UFC and other no-holes-barred fights (such as the brand new Karate Combat which is turning a lot of interested heads) have dominated martial arts in recent years due to being great for spectators and also inclusive, bringing fighters from all backgrounds into the ring, octagon or pit to go head to head.

Thanks to the popularity of the UFC and MMA sports, more and more people are getting into martial arts and the industry is seeing a boom in both spectators and practitioners, which can only be a good thing. This ‘new’ form of mixed martial arts pits people together from all different schools of thought, but has raised questions among fans about what makes MMA so special and people are beginning to ask how it differs from regular street fighting.

It’s clear that MMA is probably as close as you are going to get to real fighting – given the different techniques of each opponent, partnered with little in the way of rules, and an ultimate goal of a full on knockout. Although MMA fighters are great at self defense, and to train in any number of martial arts is bound to protect you if you were to find yourself in a street fight, but let’s be honest – when does a street fight ever start “three-two-one-go!”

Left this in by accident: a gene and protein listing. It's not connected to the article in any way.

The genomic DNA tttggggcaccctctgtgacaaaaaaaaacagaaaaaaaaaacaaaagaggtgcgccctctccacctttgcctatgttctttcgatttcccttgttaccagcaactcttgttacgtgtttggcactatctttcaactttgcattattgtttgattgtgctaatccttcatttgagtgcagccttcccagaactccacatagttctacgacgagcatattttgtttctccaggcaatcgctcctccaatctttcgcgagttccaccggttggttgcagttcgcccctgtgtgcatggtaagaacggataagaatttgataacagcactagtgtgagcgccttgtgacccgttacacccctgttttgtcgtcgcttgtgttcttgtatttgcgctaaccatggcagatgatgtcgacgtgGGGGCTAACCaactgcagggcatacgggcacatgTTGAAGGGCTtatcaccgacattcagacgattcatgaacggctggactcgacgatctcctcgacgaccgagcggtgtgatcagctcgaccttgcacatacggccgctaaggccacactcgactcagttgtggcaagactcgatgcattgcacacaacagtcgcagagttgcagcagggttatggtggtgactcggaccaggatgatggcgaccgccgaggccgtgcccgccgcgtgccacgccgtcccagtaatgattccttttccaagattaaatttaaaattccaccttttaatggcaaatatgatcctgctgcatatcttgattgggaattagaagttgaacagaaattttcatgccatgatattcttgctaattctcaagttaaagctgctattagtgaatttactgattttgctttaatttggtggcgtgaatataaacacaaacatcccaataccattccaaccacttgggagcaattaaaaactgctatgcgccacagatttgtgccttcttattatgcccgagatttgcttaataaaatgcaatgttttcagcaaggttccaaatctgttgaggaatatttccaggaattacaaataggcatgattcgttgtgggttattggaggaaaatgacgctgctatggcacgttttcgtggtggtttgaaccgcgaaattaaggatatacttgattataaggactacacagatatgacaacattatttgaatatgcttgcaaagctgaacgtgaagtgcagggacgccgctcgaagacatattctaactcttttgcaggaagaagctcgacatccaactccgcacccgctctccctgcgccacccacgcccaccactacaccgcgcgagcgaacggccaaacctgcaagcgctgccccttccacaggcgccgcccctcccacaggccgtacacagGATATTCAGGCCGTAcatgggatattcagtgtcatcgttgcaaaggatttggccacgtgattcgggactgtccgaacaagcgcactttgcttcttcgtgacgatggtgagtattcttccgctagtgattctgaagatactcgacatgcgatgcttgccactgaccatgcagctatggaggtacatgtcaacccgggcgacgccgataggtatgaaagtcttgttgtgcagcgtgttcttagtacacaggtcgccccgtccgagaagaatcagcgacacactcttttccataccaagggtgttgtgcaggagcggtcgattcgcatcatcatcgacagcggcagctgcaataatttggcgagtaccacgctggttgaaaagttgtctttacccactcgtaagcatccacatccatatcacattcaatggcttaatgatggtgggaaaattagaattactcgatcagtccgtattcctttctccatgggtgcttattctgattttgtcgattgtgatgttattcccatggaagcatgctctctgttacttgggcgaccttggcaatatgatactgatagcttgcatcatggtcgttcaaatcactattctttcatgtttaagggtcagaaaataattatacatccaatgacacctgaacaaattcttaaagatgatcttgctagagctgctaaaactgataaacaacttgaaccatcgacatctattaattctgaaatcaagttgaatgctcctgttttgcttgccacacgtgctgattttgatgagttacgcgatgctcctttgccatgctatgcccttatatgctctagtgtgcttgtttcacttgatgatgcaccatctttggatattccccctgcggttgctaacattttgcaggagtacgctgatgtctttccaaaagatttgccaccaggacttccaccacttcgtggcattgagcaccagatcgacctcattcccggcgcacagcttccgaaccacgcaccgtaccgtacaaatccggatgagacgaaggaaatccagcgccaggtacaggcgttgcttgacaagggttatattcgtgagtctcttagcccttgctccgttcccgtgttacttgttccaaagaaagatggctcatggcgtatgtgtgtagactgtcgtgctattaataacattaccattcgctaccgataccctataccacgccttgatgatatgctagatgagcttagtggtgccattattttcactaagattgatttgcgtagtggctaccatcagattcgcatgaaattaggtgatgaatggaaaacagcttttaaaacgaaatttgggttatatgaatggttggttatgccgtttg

You spill your drink on a bro at the bar and before you know it there is a fist in the back of your head. Street fights or pub brawls are famous for being unfair and unregulated, with cheap shots and weapons often coming into play.

There are no rules in a street fight, and we’d be fools to pretend the same for MMA. Even the earliest, most brutal, fights to the death-kind of fights in our history have all followed some form of rule system to either protect the fighters or to make sure the fight is fun to watch or easy to judge. MMA fights train for attacks from other MMA fighters, whereas criminals and thugs train to deal the most damage. A UFC fight may go on several rounds, each time giving the fighter time to catch his/her breath and start again – a street fight is usually over in seconds.

You get the picture.

Saying all that, we still think a trained MMA fighter would win against a bar bro every time, as long as the bro’s mates stay out of it. Back in the day, fights were taken outside, and respectfully started with the strike of a town clock – the winner would be declared when the loser submitted or begged to stop. Today, a knockout is much more desirable, and in some cases people die.

Whether this desire for a knockout to prove your manliness comes from watching too much UFC or just because we are all more violent these days, is a hard call to make. Either way, we really support MMA but don’t recommend that anyone fights out on the street. These days the unspoken rules have all but been forgotten and you can risk serious injury or even death. However, if you do find yourself in a situation you can’t get out of, let’s hope your MMA training comes in handy as you totally obliterate your attacker and send him/her running home, tail between their legs.